More Than Facts and Formulas

Report concludes that deep, integrated learning, which starts in K-12 and continues through higher education, requires more attention from policy makers and institutions.

July 11, 2012

Educators should not teach only facts and formulas -- they should also teach students how to use that subject knowledge to remain academically motivated, think critically, and communicate ideas to others, according to a report about education and life skills released Tuesday by the National Research Council.

The report -- "Education for Life and Work: Developing Transferable Knowledge and Skills in the 21st Century" -- promotes “deeper learning,” a process through which students learn how, when and why to apply specific situational knowledge to solve problems in other areas within a discipline. This is called “transferable knowledge.”

When students acquire this subject knowledge and the ability to apply it, they have what the report’s authors called “21st-century competencies.” The report identifies three types of skill groups that compose these competencies: cognitive (critical thinking and problem solving), intrapersonal (organization and responsibility), and interpersonal (communication and collaboration).

Although the report focused on promoting these competencies in K-12 education, its findings and recommendations also apply to the higher education sector, where students are arriving from high school unprepared for college -- and often graduating from college still unprepared for further study or employment, said Jim Pellegrino, chair of the Committee on Defining Deeper Learning and 21st Century Skills, which authored the report, in an interview with Inside Higher Ed.

Pellegrino, professor of education at the University of Illinois at Chicago and director of the university’s Learning Sciences Research Institute, said instilling deeper learning approaches and transferable knowledge in college students would be easier if that type of education began in elementary school.

“What we in higher education often complain about is students don’t have these kinds of skills and qualities,” he said, adding that colleges should not blame the K-12 sector but instead look introspectively to create more effective teaching methods as well. “The things that business and education leaders want to have happen in K-12 are the same things companies say about higher education.”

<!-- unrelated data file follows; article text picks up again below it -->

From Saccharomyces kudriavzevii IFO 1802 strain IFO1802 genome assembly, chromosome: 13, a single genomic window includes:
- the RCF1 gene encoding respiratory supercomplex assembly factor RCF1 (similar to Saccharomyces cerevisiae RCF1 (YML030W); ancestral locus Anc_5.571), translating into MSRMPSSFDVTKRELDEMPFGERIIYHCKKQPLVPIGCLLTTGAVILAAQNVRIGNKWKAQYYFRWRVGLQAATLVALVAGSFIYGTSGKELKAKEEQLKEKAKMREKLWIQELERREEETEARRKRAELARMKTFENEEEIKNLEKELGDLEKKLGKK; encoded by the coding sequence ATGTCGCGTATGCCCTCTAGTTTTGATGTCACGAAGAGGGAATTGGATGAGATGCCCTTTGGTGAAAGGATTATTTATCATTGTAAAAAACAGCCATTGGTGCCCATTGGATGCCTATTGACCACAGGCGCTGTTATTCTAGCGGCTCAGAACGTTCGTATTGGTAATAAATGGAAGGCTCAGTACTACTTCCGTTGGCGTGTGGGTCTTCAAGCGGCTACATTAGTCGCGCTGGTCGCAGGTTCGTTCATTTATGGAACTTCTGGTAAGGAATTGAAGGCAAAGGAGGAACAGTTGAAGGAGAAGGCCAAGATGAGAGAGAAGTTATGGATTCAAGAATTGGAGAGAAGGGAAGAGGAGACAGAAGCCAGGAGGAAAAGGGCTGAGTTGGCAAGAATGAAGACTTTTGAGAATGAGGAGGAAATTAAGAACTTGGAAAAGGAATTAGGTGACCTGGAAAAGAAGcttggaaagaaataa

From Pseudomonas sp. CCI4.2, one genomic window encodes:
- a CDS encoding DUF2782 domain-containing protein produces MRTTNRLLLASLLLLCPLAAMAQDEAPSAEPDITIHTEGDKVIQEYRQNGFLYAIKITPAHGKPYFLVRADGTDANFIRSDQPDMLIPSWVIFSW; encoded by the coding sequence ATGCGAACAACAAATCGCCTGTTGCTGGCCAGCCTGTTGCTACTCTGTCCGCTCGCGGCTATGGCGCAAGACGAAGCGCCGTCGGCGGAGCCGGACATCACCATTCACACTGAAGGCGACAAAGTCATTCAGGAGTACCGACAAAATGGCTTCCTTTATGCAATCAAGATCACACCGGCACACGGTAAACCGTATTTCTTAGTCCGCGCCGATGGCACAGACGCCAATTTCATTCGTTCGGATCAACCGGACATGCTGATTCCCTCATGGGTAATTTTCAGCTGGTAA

According to the report, curriculums and programs should focus on clear learning goals, and assessments should measure students’ progress toward these goals. Instructors should use examples, connect topics to students’ interests and provide guidance and feedback.

Pellegrino said educators should be clear about the forms of thinking and reasoning they want students to be able to engage in, and they should teach students to reason within disciplines instead of general problem-solving. He said instructors must not focus only on the areas that are easy to teach and assess – such as formulas that can be regurgitated and tested through multiple-choice tests – but teach students a body of knowledge and a way of reasoning within that context.

“The way we assess students is an abomination in higher education,” he said, adding that instead of simply issuing multiple-choice tests, instructors should give students essays and short-answer questions to teach them how to apply facts and formulas to problems across the discipline.

Even though budget cuts continue to plague both public K-12 education and higher education, rendering small classes and extra time to grade papers and short-answer tests scarce, Pellegrino said educators and policy makers must find a way to promote deeper learning. “Our education system is not succeeding in terms of producing well-educated citizens who make it out of high school and through college,” he said. “You’re going to get what you’re willing to pay for.”

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Elise Young

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